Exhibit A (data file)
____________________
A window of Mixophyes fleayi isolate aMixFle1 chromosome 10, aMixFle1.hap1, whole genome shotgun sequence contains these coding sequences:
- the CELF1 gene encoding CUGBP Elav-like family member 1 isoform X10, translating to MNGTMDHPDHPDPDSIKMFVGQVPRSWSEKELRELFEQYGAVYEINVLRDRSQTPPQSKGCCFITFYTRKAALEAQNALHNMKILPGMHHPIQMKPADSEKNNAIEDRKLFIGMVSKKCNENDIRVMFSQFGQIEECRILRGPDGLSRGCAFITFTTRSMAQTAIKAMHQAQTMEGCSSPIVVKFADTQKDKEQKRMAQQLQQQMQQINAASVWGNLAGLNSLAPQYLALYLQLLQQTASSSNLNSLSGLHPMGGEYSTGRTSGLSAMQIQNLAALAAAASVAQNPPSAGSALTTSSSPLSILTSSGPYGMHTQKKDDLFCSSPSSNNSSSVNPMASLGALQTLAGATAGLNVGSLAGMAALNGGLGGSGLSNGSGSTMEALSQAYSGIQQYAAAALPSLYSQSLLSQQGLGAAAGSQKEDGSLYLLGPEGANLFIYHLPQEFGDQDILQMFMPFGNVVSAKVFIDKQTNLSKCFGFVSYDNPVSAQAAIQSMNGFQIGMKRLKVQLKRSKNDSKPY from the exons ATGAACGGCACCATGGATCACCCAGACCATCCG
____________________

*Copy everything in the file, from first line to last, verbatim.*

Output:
A window of Mixophyes fleayi isolate aMixFle1 chromosome 10, aMixFle1.hap1, whole genome shotgun sequence contains these coding sequences:
- the CELF1 gene encoding CUGBP Elav-like family member 1 isoform X10, translating to MNGTMDHPDHPDPDSIKMFVGQVPRSWSEKELRELFEQYGAVYEINVLRDRSQTPPQSKGCCFITFYTRKAALEAQNALHNMKILPGMHHPIQMKPADSEKNNAIEDRKLFIGMVSKKCNENDIRVMFSQFGQIEECRILRGPDGLSRGCAFITFTTRSMAQTAIKAMHQAQTMEGCSSPIVVKFADTQKDKEQKRMAQQLQQQMQQINAASVWGNLAGLNSLAPQYLALYLQLLQQTASSSNLNSLSGLHPMGGEYSTGRTSGLSAMQIQNLAALAAAASVAQNPPSAGSALTTSSSPLSILTSSGPYGMHTQKKDDLFCSSPSSNNSSSVNPMASLGALQTLAGATAGLNVGSLAGMAALNGGLGGSGLSNGSGSTMEALSQAYSGIQQYAAAALPSLYSQSLLSQQGLGAAAGSQKEDGSLYLLGPEGANLFIYHLPQEFGDQDILQMFMPFGNVVSAKVFIDKQTNLSKCFGFVSYDNPVSAQAAIQSMNGFQIGMKRLKVQLKRSKNDSKPY from the exons ATGAACGGCACCATGGATCACCCAGACCATCCG